As noted in ”A Shifting Landscape: Recent Developments Raise Questions about Venezuela’s Future,” the United States has moved in recent weeks to increase pressure on embattled Venezuelan President Nicolás Maduro through the imposition of sweeping economic sanctions.
In addition to the measures against state oil company Petróleos de Venezuela SA (PDVSA) announced in January, Vice President Mike Pence on Monday announced the addition of four new Maduro-aligned Venezuelan state governors to the U.S. Treasury Department Office of Foreign Assets Control (OFAC)’s Specially Designated Nationals (SDN) list. Six more officers, heads of Venezuelan military and police groups operating on the Venezuelan borders with Colombia and Brazil, were added today. These additions follow Mr. Maduro’s refusal this past weekend to allow stockpiled humanitarian aid to enter Venezuela from neighboring countries.
OFAC sanctions with respect to Venezuela target specific individuals and corporations by prohibiting U.S. persons from engaging in unlicensed transactions with entities named by OFAC or included on its SDN list. Where appropriate, OFAC may authorize certain transactions that it believes further U.S. policy or mitigate any collateral harm to the Venezuelan people through the issuance of general and specific licenses. OFAC general licenses for Venezuela are typically published in the U.S. Code of Federal Regulations (CFR) and available on the Venezuelan sanctions page of OFAC’s website. OFAC specific licenses are typically issued on a case-by-case basis and authorize transactions with sanctioned persons or entities that are otherwise not permitted under a general license.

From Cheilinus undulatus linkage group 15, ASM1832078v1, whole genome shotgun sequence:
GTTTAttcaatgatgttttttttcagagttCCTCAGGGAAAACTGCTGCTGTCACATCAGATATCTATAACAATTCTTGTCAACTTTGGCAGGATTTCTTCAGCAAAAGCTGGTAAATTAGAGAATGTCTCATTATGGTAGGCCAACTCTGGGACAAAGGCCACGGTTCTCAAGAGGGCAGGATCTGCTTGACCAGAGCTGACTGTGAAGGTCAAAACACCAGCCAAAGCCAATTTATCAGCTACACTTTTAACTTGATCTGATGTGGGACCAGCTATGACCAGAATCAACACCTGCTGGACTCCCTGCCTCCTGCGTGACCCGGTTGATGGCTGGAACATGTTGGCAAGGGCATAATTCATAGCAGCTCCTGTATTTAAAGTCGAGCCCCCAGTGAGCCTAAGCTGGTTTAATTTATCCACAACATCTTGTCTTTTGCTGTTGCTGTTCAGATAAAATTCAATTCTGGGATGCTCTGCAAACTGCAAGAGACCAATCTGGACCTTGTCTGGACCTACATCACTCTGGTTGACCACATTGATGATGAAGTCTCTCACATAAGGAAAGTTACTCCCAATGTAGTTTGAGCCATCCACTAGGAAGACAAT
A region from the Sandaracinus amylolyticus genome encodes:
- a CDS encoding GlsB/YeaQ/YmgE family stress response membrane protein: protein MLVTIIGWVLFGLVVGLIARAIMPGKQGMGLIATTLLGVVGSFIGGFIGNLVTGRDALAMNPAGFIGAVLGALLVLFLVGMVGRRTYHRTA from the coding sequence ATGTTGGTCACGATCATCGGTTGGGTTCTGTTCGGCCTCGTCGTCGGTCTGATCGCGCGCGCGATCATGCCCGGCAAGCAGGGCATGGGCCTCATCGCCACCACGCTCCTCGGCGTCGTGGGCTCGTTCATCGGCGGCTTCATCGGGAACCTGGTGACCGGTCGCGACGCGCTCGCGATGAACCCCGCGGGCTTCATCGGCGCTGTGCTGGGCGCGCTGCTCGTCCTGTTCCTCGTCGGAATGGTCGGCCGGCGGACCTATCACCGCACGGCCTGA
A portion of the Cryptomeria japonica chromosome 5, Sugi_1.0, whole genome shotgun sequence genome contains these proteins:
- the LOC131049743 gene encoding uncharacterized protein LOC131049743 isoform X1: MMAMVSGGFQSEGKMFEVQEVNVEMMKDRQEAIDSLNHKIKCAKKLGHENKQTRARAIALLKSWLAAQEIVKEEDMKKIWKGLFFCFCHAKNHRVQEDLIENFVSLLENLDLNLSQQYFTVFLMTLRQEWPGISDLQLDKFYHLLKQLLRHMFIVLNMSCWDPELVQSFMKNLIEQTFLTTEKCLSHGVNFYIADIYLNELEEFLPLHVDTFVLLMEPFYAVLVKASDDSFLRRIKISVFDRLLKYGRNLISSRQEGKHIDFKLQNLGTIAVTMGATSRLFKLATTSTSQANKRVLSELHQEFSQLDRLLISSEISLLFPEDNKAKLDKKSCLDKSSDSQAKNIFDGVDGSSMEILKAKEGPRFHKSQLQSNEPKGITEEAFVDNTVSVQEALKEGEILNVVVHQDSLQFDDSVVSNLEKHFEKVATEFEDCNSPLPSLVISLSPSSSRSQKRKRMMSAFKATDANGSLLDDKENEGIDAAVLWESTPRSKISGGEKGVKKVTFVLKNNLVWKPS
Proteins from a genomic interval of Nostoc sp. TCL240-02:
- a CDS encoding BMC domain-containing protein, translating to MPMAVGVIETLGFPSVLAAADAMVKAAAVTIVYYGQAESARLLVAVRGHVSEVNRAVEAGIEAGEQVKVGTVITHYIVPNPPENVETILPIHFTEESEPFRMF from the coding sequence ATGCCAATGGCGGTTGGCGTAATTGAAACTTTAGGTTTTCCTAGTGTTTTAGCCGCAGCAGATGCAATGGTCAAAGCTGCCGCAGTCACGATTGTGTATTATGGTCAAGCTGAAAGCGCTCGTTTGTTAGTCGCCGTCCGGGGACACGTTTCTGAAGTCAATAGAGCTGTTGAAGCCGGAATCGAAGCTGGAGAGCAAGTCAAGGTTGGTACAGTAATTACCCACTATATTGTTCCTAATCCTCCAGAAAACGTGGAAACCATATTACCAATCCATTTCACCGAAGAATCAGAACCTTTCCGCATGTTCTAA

At present, U.S. sanctions on Venezuela:
- Block all assets of PDVSA and of any direct or indirect subsidiaries of PDVSA that are subject to U.S. jurisdiction. However, PDVSA and its subsidiaries may still service debt issued before August 2017. U.S. persons can continue to hold and transact such debt, but transfers are now only permitted to non-U.S. persons
- Prohibit the purchase and importation into the United States of petroleum and petroleum-based products from PDVSA, unless the proceeds from such sales are paid into blocked, interest-bearing accounts in the United States1
- Prohibit, as of July 27, 2019, U.S. persons from engaging in unlicensed transactions with PDV Holding, Inc., CITGO Holding, Inc., and their subsidiaries
- Prohibit all unlicensed transactions between U.S. persons and the Venezuelan individuals or corporate entities named on OFAC’s SDN list
Meanwhile in Venezuela, uncertainty regarding the future composition of the Venezuelan government and control over vital state-owned assets continues. Venezuelan National Assembly President and interim President Juan Guaidó moved on February 13 to designate a new board of directors for PDVSA and its U.S.-based subsidiaries. This action, which Mr. Maduro’s regime is currently contesting in U.S. courts, could have wide-ranging implications for individuals and institutions that hold PDVSA and CITGO Holding Inc., bonds and other debt instruments.
U.S. sanctions on Venezuela have evolved considerably in recent weeks. Companies subject to U.S. jurisdiction that engage in commercial activity in Venezuela (or are contemplating such activity) should take immediate steps to ensure full compliance with applicable sanctions regulations.